It can be difficult to know what to say, of course but please do not let that put you off making the contact.  Even a faltering few words said with a sincere and kind intent can break the ice and allow someone to feel valued.   I often recommend using the phrase “I notice”.  Spoken quietly and non-judgemental, it often opens a conversation in work, in a family situation, and in so many other settings, a small question but usually with a big answer.  “ I noticed that you are not joining in the conversations during our Zoom meetings” suggests a manager off-line and then pauses to hear that the person is feeling low and with no motivation and the manager can then follow this through to explore how he/she can help.   Usually, the person struggling appreciates the care and concern and takes the opportunity to offload and to talk and accept the offer of support. 

In the beautifully written and illustrated book by Charlie Mackesy, The Boy, the Mole, the Fox, and the Horse,  the boy asks the horse “what is the bravest thing you’ve ever said?”.  

“Help”, said the horse.  Few of us feel brave enough to share our innermost feelings unless someone encourages us with a few opening words showing that they care and have noticed that all is not well.

For over two decades as a mental wellbeing practitioner, I have been encouraging individuals to ask for help recognising that it is a sign of courage not weakness.    Asking for help is a powerful first step and I don’t know anyone who has regretted taking it.   Your few words to someone can help people feel able to make that crucial step of asking for help.  It is a small thing to do with such a big impact.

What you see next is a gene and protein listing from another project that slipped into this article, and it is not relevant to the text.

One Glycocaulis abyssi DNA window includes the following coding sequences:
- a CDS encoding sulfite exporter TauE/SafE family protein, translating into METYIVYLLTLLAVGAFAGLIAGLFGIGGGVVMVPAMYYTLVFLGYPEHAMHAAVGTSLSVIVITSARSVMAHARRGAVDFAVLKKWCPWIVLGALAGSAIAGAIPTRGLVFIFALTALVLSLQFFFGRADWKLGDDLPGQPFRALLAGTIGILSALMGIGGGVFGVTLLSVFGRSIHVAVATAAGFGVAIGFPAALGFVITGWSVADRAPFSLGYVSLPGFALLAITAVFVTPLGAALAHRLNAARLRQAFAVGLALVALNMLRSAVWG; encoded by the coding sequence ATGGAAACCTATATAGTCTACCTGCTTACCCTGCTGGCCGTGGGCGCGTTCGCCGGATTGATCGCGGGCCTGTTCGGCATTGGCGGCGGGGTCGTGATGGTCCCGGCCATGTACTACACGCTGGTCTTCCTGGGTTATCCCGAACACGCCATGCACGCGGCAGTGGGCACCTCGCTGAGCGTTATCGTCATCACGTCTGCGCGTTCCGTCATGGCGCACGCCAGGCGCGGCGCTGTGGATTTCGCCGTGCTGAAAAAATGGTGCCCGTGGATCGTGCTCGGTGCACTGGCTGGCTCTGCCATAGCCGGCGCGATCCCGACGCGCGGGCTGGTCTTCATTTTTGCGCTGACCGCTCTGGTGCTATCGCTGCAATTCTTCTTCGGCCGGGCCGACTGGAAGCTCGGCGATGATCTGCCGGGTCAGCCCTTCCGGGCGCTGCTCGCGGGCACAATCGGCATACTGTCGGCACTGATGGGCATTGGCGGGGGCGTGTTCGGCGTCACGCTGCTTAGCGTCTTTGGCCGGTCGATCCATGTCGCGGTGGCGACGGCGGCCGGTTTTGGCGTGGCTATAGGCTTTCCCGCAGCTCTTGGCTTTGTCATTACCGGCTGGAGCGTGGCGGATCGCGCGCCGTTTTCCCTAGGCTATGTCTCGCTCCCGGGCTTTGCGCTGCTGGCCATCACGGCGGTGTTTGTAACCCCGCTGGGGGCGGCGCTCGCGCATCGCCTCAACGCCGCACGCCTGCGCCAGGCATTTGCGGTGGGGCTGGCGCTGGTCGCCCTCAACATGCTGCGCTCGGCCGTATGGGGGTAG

Only by talking and really listening will we be able to understand each other, to share our thoughts and feelings, to offer each other support and compassion and to make a positive difference.

We have seen beneficial developments in society and with people from all walks of life sharing candid stories about their mental illness and how they have overcome their challenges and in numerous cases, led rewarding and fulfilled lives.

The good news is that employers also recognise how they make a major contribution to health and wellbeing and by creating cultures at work where everyone feels able to talk openly about their mental health this breaks the silence and removes the stigma that has been with us for far too long.    Great progress has been made in understanding mental health, in providing education and training for all employees, offering help and promoting workplace cultures of inclusion and empathy.     

But its up to us to make our own contribution.  Start a small conversation and have a big impact.  Encouraging people to talk, to open up can be the starting point for building supportive social networks, reconnecting with families, sharing experiences and feeling a sense of belonging.

We have learnt that there is no health without mental health.  We have also seen that mental illness should not be feared and can indeed be shared with others. We can live with mental illness, still achieve our goals and dreams, growing strong, walking tall, and facing the world with assurance that we are not alone.  Feel the power of small this week.  

Jayne Carrington – Director of Workplace Health and Wellbeing

“Having collaborated with asa for a number of years, I am delighted to be joining the company and to launch Workplace Health and Wellbeing.  There has never been such a compelling or exciting time for employers to invest in employee wellbeing.  I bring over 30 years of proven, practical experience and am looking forward to working with asa clients”